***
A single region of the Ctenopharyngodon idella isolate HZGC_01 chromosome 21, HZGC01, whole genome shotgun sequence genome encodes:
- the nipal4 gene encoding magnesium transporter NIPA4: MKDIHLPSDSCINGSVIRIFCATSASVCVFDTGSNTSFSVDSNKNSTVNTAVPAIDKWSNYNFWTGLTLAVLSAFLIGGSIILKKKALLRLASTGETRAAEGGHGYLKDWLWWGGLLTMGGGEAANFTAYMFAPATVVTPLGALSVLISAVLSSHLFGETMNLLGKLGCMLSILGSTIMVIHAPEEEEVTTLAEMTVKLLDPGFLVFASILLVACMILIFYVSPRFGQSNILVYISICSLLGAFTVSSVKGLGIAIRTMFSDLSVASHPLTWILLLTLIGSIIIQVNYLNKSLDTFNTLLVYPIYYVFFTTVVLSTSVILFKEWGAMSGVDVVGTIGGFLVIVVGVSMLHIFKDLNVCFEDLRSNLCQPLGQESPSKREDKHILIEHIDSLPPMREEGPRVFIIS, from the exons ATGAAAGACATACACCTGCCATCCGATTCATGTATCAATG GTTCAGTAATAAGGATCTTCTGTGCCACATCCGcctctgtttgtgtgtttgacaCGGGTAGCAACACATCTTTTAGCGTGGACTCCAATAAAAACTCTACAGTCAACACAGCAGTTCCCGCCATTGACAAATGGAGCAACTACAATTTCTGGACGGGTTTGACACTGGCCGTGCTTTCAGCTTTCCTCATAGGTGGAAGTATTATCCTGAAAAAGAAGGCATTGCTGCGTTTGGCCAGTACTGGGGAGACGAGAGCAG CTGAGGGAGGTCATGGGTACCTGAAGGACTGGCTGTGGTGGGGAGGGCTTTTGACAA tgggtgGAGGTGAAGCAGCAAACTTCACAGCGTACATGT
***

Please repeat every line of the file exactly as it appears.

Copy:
A single region of the Ctenopharyngodon idella isolate HZGC_01 chromosome 21, HZGC01, whole genome shotgun sequence genome encodes:
- the nipal4 gene encoding magnesium transporter NIPA4: MKDIHLPSDSCINGSVIRIFCATSASVCVFDTGSNTSFSVDSNKNSTVNTAVPAIDKWSNYNFWTGLTLAVLSAFLIGGSIILKKKALLRLASTGETRAAEGGHGYLKDWLWWGGLLTMGGGEAANFTAYMFAPATVVTPLGALSVLISAVLSSHLFGETMNLLGKLGCMLSILGSTIMVIHAPEEEEVTTLAEMTVKLLDPGFLVFASILLVACMILIFYVSPRFGQSNILVYISICSLLGAFTVSSVKGLGIAIRTMFSDLSVASHPLTWILLLTLIGSIIIQVNYLNKSLDTFNTLLVYPIYYVFFTTVVLSTSVILFKEWGAMSGVDVVGTIGGFLVIVVGVSMLHIFKDLNVCFEDLRSNLCQPLGQESPSKREDKHILIEHIDSLPPMREEGPRVFIIS, from the exons ATGAAAGACATACACCTGCCATCCGATTCATGTATCAATG GTTCAGTAATAAGGATCTTCTGTGCCACATCCGcctctgtttgtgtgtttgacaCGGGTAGCAACACATCTTTTAGCGTGGACTCCAATAAAAACTCTACAGTCAACACAGCAGTTCCCGCCATTGACAAATGGAGCAACTACAATTTCTGGACGGGTTTGACACTGGCCGTGCTTTCAGCTTTCCTCATAGGTGGAAGTATTATCCTGAAAAAGAAGGCATTGCTGCGTTTGGCCAGTACTGGGGAGACGAGAGCAG CTGAGGGAGGTCATGGGTACCTGAAGGACTGGCTGTGGTGGGGAGGGCTTTTGACAA tgggtgGAGGTGAAGCAGCAAACTTCACAGCGTACATGT